# Unlocking Data Insights: Advanced Pandas Operations Explained

## Calculating Rolling Median in Pandas DataFrame

Pandas is a popular library in Python used for data manipulation and analysis. One of the commonly used functionalities of pandas is calculating rolling statistics, such as the rolling median.

In this article, we will explore how to calculate the rolling median in pandas DataFrame and create a new column to store the rolling median values.

## Example of Calculating Rolling Median

Let’s start with an example. Suppose we have a pandas DataFrame `df` with one column named ‘values’:

``````import pandas as pd
import numpy as np

np.random.seed(123)

df = pd.DataFrame({'values': np.random.rand(10)})
``````

## We can calculate the rolling median for a window of size 3 as follows:

``````rolling_median = df['values'].rolling(window=3).median()
``````

The `rolling()` method returns a rolling window object on which we can apply various rolling statistics, including the median. The `window` argument specifies the size of the rolling window.

## Types of Rolling Median

There are different types of rolling median, such as the 3-month and 6-month rolling median. To calculate the rolling median for a specific period, we can adjust the window size accordingly.

For example, to calculate the 3-month rolling median, we can set the window size to 3 times the number of rows in 3 months. Assuming our DataFrame has daily data, we can do the following:

``````days_in_month = 30
window_size = days_in_month * 3
rolling_median_3m = df['values'].rolling(window=window_size).median()
``````

Similarly, to calculate the 6-month rolling median, we can set the window size to 6 times the number of rows in 6 months.

## Syntax for Calculating Rolling Median

The syntax for calculating the rolling median in pandas DataFrame is quite straightforward. The general syntax is:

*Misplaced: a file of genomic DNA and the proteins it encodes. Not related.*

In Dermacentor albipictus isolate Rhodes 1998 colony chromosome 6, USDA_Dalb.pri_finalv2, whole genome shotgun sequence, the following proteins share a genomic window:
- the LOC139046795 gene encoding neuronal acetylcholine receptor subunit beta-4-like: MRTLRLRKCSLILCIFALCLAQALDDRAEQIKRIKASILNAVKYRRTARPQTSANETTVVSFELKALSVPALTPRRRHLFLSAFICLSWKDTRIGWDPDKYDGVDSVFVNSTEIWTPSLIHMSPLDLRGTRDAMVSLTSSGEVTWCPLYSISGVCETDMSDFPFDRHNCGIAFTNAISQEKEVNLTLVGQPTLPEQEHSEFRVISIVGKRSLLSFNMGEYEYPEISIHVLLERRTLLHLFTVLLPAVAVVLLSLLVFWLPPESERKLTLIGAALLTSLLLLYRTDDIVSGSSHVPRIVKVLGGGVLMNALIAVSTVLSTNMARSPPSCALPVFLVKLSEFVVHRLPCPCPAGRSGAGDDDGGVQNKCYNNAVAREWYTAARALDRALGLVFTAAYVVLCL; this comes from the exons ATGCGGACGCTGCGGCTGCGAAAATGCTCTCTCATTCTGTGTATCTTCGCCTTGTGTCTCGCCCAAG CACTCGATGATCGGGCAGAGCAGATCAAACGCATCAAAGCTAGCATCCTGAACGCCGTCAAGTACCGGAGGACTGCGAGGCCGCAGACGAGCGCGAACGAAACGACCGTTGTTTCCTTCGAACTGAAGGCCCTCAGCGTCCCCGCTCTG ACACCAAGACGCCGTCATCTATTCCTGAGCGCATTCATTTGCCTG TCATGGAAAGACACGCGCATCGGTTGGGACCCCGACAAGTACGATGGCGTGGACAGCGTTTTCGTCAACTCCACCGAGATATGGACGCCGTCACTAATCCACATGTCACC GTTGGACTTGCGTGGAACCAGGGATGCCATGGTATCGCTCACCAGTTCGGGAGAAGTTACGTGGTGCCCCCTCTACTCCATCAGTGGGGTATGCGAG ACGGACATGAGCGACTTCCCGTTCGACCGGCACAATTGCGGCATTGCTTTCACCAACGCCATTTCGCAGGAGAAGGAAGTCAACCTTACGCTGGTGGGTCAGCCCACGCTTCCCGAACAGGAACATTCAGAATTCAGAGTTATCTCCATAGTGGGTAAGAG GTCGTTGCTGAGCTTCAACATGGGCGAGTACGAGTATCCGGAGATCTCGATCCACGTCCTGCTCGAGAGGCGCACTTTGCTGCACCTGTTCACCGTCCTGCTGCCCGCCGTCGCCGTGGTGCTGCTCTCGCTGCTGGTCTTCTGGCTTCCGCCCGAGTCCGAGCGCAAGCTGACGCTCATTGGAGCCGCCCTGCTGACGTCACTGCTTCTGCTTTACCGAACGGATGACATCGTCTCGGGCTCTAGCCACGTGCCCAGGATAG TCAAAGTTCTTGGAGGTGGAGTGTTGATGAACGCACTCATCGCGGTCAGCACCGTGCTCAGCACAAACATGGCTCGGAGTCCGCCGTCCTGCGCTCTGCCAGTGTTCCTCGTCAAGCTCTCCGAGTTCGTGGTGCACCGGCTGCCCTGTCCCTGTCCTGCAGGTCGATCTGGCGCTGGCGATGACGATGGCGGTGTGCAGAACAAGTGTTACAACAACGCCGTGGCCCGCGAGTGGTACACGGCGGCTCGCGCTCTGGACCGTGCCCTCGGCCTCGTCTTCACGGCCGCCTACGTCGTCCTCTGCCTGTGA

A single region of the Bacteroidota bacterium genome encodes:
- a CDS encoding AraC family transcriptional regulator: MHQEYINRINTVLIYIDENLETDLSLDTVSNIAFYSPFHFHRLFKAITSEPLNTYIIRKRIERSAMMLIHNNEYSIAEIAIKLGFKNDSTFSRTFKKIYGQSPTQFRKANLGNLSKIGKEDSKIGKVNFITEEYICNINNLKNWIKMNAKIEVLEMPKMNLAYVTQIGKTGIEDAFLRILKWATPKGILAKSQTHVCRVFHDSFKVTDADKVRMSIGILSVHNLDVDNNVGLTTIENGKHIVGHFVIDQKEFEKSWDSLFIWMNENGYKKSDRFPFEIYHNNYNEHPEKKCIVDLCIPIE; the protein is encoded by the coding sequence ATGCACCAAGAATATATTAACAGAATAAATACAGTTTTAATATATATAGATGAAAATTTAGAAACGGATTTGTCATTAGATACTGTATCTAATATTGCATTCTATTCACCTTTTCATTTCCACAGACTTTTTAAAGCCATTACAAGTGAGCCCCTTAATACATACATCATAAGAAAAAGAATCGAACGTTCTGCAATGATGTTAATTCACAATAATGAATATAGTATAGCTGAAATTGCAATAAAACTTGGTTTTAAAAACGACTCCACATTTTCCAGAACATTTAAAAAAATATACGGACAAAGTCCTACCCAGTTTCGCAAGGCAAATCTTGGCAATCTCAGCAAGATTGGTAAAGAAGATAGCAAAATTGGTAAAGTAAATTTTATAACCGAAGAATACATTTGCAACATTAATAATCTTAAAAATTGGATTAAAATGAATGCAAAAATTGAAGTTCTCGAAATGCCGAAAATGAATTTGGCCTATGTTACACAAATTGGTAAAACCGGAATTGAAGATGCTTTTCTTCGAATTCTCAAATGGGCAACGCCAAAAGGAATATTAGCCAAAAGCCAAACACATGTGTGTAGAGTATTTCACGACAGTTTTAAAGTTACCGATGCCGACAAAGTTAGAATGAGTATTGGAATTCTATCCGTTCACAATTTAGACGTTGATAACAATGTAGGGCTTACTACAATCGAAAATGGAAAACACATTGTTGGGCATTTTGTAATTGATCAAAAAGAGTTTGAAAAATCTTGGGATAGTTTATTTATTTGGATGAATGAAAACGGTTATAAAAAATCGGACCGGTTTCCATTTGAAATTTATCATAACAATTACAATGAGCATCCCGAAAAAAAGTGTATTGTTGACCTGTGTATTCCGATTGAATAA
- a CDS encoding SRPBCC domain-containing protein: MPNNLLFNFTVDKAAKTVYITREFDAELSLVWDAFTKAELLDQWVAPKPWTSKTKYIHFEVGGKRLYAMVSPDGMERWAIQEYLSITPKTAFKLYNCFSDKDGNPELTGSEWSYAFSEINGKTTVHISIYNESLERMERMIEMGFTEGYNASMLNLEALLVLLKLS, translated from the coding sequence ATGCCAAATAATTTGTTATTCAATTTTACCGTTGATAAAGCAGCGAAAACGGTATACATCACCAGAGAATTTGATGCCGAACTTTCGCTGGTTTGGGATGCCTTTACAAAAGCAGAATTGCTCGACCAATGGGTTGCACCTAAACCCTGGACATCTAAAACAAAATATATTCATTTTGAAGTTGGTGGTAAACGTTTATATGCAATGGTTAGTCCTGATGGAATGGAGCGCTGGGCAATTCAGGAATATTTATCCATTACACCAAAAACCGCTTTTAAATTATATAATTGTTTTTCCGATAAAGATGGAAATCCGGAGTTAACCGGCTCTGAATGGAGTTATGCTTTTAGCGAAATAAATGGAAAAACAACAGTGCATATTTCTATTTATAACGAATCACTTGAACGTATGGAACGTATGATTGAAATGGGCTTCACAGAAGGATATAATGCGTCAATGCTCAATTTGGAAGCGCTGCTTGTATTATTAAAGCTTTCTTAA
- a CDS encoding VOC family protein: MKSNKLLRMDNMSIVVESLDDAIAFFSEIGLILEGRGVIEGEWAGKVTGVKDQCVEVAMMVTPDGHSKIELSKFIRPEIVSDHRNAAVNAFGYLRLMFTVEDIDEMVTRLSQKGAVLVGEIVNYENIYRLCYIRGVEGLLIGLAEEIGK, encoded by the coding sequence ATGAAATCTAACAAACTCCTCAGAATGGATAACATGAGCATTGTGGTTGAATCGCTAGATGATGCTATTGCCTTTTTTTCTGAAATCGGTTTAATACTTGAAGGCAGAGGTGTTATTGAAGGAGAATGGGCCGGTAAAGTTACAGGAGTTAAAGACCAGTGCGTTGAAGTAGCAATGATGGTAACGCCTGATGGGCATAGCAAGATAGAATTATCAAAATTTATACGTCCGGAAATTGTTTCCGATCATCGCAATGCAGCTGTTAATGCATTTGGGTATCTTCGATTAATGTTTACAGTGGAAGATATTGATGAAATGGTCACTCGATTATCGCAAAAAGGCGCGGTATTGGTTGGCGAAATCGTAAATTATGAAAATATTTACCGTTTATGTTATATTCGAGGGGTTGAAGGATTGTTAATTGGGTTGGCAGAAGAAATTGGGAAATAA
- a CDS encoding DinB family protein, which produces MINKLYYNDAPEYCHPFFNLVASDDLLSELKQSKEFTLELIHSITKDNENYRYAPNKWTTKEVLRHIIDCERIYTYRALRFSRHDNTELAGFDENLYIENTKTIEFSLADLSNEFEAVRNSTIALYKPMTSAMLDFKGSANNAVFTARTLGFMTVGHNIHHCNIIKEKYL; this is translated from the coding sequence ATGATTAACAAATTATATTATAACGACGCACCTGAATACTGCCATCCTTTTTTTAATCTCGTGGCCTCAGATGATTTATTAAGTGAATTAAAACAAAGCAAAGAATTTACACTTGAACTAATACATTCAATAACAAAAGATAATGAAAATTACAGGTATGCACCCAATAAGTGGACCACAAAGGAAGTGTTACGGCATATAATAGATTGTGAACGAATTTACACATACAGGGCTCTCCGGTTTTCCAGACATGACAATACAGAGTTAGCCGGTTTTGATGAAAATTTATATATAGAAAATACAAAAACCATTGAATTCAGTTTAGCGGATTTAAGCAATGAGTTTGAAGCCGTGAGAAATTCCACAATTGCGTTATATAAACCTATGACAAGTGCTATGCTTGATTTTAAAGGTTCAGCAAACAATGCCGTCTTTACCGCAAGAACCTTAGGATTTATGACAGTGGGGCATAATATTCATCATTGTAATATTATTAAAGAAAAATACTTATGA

``````rolling_median = df['column_name'].rolling(window=window_size).median()
``````

where `column_name` is the name of the column for which we want to compute the rolling median and `window_size` is the size of the rolling window.

## Creating a New Column with Rolling Median Values

Now let’s say we want to store the rolling median values in a new column of the DataFrame. We can do this by assigning the rolling median values to a new column using the `loc` accessor.

Here’s how:

``````df.loc[:, 'rolling_median_3m'] = df['values'].rolling(window=window_size).median()
``````

This creates a new column in the DataFrame named `rolling_median_3m` and assigns the 3-month rolling median values to it.

## Manually Verifying Rolling Median Values

It’s always a good practice to double-check the results of our calculations. We can manually verify the rolling median values by using the `rolling()` method to calculate the median for each window and comparing it with the rolling median values stored in the new column.

Here’s how to do this:

``````verified_rolling_median = []
for i in range(len(df)):
if i < window_size - 1:
verified_rolling_median.append(np.nan)
else:
verified_rolling_median.append(np.median(df.loc[i - window_size + 1:i + 1, 'values']))
``````